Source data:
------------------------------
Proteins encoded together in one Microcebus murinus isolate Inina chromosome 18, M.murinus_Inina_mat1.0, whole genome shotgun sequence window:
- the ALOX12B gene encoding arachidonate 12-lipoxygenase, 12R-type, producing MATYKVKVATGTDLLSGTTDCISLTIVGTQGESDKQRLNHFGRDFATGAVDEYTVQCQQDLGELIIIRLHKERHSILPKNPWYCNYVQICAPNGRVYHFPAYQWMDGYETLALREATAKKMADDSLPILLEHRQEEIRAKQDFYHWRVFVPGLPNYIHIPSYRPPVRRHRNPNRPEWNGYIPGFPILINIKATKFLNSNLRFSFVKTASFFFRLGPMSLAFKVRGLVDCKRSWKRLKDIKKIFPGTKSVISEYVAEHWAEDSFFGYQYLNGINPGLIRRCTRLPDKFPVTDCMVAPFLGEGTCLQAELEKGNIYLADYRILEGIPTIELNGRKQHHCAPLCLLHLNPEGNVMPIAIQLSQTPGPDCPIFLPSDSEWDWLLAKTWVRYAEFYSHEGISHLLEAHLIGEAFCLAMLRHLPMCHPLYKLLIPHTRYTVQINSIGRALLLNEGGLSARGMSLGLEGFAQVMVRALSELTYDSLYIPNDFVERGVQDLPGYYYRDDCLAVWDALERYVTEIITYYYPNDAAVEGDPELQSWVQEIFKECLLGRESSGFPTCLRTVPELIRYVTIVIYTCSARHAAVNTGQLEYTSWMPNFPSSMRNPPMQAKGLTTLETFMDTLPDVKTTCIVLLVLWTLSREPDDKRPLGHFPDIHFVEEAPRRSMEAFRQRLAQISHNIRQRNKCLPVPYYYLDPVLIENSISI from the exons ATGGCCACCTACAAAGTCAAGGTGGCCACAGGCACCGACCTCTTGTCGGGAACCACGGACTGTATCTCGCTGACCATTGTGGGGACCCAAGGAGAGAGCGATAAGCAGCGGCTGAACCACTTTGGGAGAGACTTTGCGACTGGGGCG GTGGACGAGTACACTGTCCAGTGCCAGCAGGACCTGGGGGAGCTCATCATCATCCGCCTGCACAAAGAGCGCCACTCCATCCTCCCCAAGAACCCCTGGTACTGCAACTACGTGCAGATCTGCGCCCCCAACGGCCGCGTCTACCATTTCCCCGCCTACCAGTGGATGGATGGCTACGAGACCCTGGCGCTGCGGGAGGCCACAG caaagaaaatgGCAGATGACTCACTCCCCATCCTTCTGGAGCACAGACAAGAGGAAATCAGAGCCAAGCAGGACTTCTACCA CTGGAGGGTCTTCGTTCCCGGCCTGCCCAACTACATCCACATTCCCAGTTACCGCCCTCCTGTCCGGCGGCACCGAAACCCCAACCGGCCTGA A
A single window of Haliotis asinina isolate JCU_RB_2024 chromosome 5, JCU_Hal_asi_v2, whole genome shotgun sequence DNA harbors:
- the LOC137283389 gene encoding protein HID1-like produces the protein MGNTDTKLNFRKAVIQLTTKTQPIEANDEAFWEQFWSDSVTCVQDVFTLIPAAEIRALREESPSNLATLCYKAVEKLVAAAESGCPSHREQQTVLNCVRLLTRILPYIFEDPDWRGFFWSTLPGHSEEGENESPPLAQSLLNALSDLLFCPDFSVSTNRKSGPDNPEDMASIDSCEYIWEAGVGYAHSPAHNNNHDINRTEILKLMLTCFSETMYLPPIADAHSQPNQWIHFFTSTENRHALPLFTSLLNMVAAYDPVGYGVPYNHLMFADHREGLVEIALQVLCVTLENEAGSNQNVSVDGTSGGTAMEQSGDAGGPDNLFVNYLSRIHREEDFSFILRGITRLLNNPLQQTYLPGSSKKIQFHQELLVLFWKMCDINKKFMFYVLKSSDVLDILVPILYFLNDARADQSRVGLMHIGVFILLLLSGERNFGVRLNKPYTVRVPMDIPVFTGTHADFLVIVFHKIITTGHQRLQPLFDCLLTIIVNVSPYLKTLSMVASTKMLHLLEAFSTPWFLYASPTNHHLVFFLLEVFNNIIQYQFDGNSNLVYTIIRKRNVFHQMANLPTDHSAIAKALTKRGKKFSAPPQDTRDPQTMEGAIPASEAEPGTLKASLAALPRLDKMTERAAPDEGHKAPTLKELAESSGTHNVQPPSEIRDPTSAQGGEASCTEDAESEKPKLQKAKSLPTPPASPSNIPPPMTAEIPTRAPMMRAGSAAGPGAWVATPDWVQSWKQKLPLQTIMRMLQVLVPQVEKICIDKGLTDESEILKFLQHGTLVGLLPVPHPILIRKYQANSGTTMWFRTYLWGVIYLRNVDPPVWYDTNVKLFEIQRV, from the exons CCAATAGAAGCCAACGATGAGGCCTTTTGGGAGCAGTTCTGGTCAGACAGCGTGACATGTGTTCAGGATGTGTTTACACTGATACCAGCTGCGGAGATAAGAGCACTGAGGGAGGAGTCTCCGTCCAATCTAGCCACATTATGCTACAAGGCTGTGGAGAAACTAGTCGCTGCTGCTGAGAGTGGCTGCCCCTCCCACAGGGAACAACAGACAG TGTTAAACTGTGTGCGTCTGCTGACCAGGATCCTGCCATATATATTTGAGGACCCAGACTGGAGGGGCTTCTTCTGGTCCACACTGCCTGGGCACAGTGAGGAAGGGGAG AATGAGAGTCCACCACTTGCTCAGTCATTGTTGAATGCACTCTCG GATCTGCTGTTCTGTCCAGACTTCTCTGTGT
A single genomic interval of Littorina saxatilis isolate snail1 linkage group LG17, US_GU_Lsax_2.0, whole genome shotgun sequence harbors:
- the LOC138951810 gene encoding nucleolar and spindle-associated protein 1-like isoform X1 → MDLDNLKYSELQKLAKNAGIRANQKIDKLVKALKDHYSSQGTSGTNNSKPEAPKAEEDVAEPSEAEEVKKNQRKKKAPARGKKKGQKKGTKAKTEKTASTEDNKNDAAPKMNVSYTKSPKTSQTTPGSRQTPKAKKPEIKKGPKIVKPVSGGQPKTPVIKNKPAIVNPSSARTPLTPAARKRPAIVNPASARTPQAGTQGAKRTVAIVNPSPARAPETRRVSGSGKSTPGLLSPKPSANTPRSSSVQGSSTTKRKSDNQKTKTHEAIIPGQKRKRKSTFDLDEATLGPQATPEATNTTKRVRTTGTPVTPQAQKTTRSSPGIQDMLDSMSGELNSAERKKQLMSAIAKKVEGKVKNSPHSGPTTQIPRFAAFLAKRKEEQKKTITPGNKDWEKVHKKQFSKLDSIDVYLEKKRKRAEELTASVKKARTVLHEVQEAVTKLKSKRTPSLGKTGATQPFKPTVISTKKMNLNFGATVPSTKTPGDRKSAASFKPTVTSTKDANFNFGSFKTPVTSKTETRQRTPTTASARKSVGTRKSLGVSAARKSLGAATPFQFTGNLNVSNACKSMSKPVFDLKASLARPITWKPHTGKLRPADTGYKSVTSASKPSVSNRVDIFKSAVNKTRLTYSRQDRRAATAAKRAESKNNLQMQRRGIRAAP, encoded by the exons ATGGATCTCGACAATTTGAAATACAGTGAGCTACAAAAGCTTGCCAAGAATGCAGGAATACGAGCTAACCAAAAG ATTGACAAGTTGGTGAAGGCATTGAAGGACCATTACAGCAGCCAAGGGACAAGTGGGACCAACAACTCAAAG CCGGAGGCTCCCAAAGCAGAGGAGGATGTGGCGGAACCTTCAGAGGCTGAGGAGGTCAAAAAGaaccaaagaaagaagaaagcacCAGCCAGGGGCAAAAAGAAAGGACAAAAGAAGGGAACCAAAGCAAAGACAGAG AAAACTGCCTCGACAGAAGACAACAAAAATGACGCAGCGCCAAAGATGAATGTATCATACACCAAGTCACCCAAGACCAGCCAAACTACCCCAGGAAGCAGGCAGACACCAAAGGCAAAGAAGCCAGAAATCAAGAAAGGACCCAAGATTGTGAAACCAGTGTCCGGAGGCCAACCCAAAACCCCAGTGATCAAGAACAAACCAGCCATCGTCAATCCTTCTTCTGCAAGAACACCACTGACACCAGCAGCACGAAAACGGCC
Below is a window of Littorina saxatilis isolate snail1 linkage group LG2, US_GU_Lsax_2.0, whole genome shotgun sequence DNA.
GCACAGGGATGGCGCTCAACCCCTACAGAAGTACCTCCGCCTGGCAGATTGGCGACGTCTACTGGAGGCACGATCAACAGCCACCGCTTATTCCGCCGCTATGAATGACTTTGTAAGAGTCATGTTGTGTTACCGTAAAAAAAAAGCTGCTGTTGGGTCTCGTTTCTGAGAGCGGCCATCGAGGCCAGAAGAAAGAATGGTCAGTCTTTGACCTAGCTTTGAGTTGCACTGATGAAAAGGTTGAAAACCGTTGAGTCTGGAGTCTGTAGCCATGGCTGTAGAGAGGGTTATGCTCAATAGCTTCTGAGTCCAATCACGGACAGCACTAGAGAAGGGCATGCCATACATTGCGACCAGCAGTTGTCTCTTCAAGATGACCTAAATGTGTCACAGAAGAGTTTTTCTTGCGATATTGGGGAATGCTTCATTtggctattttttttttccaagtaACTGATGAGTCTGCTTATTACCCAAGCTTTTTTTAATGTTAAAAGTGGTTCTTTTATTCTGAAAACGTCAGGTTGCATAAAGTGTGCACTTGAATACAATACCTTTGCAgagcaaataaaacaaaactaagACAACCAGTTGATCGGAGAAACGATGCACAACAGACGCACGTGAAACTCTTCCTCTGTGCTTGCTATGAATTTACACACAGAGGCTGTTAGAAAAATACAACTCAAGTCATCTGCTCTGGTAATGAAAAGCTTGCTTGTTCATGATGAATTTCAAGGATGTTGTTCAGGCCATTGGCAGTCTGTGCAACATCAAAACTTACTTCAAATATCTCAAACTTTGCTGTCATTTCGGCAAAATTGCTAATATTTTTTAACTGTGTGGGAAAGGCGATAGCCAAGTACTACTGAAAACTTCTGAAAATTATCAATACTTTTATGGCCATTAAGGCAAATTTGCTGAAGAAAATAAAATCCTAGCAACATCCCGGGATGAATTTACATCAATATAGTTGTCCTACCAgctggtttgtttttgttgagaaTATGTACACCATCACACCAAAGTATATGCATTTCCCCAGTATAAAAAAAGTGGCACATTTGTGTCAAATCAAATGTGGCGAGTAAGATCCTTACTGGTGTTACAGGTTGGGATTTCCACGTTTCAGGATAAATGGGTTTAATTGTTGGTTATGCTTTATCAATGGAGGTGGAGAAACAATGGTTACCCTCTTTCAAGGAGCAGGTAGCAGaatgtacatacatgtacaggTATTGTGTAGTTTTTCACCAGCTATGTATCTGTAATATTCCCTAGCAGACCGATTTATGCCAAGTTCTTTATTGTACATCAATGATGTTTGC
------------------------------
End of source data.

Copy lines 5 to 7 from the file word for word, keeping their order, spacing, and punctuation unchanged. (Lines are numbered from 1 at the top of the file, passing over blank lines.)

A single genomic interval of Littorina saxatilis isolate snail1 linkage group LG17, US_GU_Lsax_2.0, whole genome shotgun sequence harbors:
- the LOC138951810 gene encoding nucleolar and spindle-associated protein 1-like isoform X1 → MDLDNLKYSELQKLAKNAGIRANQKIDKLVKALKDHYSSQGTSGTNNSKPEAPKAEEDVAEPSEAEEVKKNQRKKKAPARGKKKGQKKGTKAKTEKTASTEDNKNDAAPKMNVSYTKSPKTSQTTPGSRQTPKAKKPEIKKGPKIVKPVSGGQPKTPVIKNKPAIVNPSSARTPLTPAARKRPAIVNPASARTPQAGTQGAKRTVAIVNPSPARAPETRRVSGSGKSTPGLLSPKPSANTPRSSSVQGSSTTKRKSDNQKTKTHEAIIPGQKRKRKSTFDLDEATLGPQATPEATNTTKRVRTTGTPVTPQAQKTTRSSPGIQDMLDSMSGELNSAERKKQLMSAIAKKVEGKVKNSPHSGPTTQIPRFAAFLAKRKEEQKKTITPGNKDWEKVHKKQFSKLDSIDVYLEKKRKRAEELTASVKKARTVLHEVQEAVTKLKSKRTPSLGKTGATQPFKPTVISTKKMNLNFGATVPSTKTPGDRKSAASFKPTVTSTKDANFNFGSFKTPVTSKTETRQRTPTTASARKSVGTRKSLGVSAARKSLGAATPFQFTGNLNVSNACKSMSKPVFDLKASLARPITWKPHTGKLRPADTGYKSVTSASKPSVSNRVDIFKSAVNKTRLTYSRQDRRAATAAKRAESKNNLQMQRRGIRAAP, encoded by the exons ATGGATCTCGACAATTTGAAATACAGTGAGCTACAAAAGCTTGCCAAGAATGCAGGAATACGAGCTAACCAAAAG ATTGACAAGTTGGTGAAGGCATTGAAGGACCATTACAGCAGCCAAGGGACAAGTGGGACCAACAACTCAAAG CCGGAGGCTCCCAAAGCAGAGGAGGATGTGGCGGAACCTTCAGAGGCTGAGGAGGTCAAAAAGaaccaaagaaagaagaaagcacCAGCCAGGGGCAAAAAGAAAGGACAAAAGAAGGGAACCAAAGCAAAGACAGAG AAAACTGCCTCGACAGAAGACAACAAAAATGACGCAGCGCCAAAGATGAATGTATCATACACCAAGTCACCCAAGACCAGCCAAACTACCCCAGGAAGCAGGCAGACACCAAAGGCAAAGAAGCCAGAAATCAAGAAAGGACCCAAGATTGTGAAACCAGTGTCCGGAGGCCAACCCAAAACCCCAGTGATCAAGAACAAACCAGCCATCGTCAATCCTTCTTCTGCAAGAACACCACTGACACCAGCAGCACGAAAACGGCC
Below is a window of Littorina saxatilis isolate snail1 linkage group LG2, US_GU_Lsax_2.0, whole genome shotgun sequence DNA.